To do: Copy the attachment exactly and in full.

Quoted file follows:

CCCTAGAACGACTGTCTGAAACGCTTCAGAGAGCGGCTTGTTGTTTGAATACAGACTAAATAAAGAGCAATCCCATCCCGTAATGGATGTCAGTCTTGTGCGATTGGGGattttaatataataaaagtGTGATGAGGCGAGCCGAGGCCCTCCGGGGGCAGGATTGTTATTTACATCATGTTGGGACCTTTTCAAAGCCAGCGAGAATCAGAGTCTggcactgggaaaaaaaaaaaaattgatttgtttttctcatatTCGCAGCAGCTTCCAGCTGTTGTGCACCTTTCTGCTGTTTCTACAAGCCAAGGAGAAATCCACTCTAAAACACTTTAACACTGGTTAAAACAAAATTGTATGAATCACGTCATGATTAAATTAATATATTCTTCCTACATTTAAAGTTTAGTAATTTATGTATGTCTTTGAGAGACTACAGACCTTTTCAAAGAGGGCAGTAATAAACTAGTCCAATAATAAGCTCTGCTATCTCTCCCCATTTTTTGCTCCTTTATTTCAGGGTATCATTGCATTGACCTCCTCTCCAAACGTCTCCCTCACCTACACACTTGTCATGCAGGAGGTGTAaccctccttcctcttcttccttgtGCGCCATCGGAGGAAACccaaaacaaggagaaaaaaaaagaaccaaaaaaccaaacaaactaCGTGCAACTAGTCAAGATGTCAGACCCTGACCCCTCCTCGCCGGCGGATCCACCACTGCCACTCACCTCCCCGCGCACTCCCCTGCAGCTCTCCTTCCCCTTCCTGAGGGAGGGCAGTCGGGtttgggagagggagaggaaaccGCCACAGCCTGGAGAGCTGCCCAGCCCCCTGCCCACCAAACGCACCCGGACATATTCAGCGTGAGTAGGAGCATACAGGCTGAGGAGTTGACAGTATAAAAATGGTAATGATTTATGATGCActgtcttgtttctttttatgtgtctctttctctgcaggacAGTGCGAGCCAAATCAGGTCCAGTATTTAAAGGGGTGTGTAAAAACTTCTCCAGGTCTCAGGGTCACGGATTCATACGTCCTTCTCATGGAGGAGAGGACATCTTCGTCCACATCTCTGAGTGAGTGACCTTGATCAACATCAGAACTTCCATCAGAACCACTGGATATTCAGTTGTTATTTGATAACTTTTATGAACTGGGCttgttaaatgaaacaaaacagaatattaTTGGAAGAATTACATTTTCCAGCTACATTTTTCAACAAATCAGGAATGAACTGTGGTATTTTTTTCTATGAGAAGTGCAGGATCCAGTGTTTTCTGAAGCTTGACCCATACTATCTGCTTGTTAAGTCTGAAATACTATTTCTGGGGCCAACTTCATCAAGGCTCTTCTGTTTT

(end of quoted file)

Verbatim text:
CCCTAGAACGACTGTCTGAAACGCTTCAGAGAGCGGCTTGTTGTTTGAATACAGACTAAATAAAGAGCAATCCCATCCCGTAATGGATGTCAGTCTTGTGCGATTGGGGattttaatataataaaagtGTGATGAGGCGAGCCGAGGCCCTCCGGGGGCAGGATTGTTATTTACATCATGTTGGGACCTTTTCAAAGCCAGCGAGAATCAGAGTCTggcactgggaaaaaaaaaaaaattgatttgtttttctcatatTCGCAGCAGCTTCCAGCTGTTGTGCACCTTTCTGCTGTTTCTACAAGCCAAGGAGAAATCCACTCTAAAACACTTTAACACTGGTTAAAACAAAATTGTATGAATCACGTCATGATTAAATTAATATATTCTTCCTACATTTAAAGTTTAGTAATTTATGTATGTCTTTGAGAGACTACAGACCTTTTCAAAGAGGGCAGTAATAAACTAGTCCAATAATAAGCTCTGCTATCTCTCCCCATTTTTTGCTCCTTTATTTCAGGGTATCATTGCATTGACCTCCTCTCCAAACGTCTCCCTCACCTACACACTTGTCATGCAGGAGGTGTAaccctccttcctcttcttccttgtGCGCCATCGGAGGAAACccaaaacaaggagaaaaaaaaagaaccaaaaaaccaaacaaactaCGTGCAACTAGTCAAGATGTCAGACCCTGACCCCTCCTCGCCGGCGGATCCACCACTGCCACTCACCTCCCCGCGCACTCCCCTGCAGCTCTCCTTCCCCTTCCTGAGGGAGGGCAGTCGGGtttgggagagggagaggaaaccGCCACAGCCTGGAGAGCTGCCCAGCCCCCTGCCCACCAAACGCACCCGGACATATTCAGCGTGAGTAGGAGCATACAGGCTGAGGAGTTGACAGTATAAAAATGGTAATGATTTATGATGCActgtcttgtttctttttatgtgtctctttctctgcaggacAGTGCGAGCCAAATCAGGTCCAGTATTTAAAGGGGTGTGTAAAAACTTCTCCAGGTCTCAGGGTCACGGATTCATACGTCCTTCTCATGGAGGAGAGGACATCTTCGTCCACATCTCTGAGTGAGTGACCTTGATCAACATCAGAACTTCCATCAGAACCACTGGATATTCAGTTGTTATTTGATAACTTTTATGAACTGGGCttgttaaatgaaacaaaacagaatattaTTGGAAGAATTACATTTTCCAGCTACATTTTTCAACAAATCAGGAATGAACTGTGGTATTTTTTTCTATGAGAAGTGCAGGATCCAGTGTTTTCTGAAGCTTGACCCATACTATCTGCTTGTTAAGTCTGAAATACTATTTCTGGGGCCAACTTCATCAAGGCTCTTCTGTTTT